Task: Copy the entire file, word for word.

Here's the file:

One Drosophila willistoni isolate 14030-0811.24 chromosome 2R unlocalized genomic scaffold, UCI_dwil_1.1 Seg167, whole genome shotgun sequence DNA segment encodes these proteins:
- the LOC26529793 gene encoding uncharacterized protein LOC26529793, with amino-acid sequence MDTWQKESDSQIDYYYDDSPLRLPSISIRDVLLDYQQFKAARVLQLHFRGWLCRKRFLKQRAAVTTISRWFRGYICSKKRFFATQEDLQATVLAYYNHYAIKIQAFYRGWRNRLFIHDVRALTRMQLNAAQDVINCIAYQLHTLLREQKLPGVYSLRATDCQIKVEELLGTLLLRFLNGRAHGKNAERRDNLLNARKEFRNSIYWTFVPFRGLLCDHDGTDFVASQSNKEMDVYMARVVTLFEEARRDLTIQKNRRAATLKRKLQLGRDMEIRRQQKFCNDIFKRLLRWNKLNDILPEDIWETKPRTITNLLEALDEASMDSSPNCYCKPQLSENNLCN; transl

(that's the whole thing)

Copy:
One Drosophila willistoni isolate 14030-0811.24 chromosome 2R unlocalized genomic scaffold, UCI_dwil_1.1 Seg167, whole genome shotgun sequence DNA segment encodes these proteins:
- the LOC26529793 gene encoding uncharacterized protein LOC26529793, with amino-acid sequence MDTWQKESDSQIDYYYDDSPLRLPSISIRDVLLDYQQFKAARVLQLHFRGWLCRKRFLKQRAAVTTISRWFRGYICSKKRFFATQEDLQATVLAYYNHYAIKIQAFYRGWRNRLFIHDVRALTRMQLNAAQDVINCIAYQLHTLLREQKLPGVYSLRATDCQIKVEELLGTLLLRFLNGRAHGKNAERRDNLLNARKEFRNSIYWTFVPFRGLLCDHDGTDFVASQSNKEMDVYMARVVTLFEEARRDLTIQKNRRAATLKRKLQLGRDMEIRRQQKFCNDIFKRLLRWNKLNDILPEDIWETKPRTITNLLEALDEASMDSSPNCYCKPQLSENNLCN; transl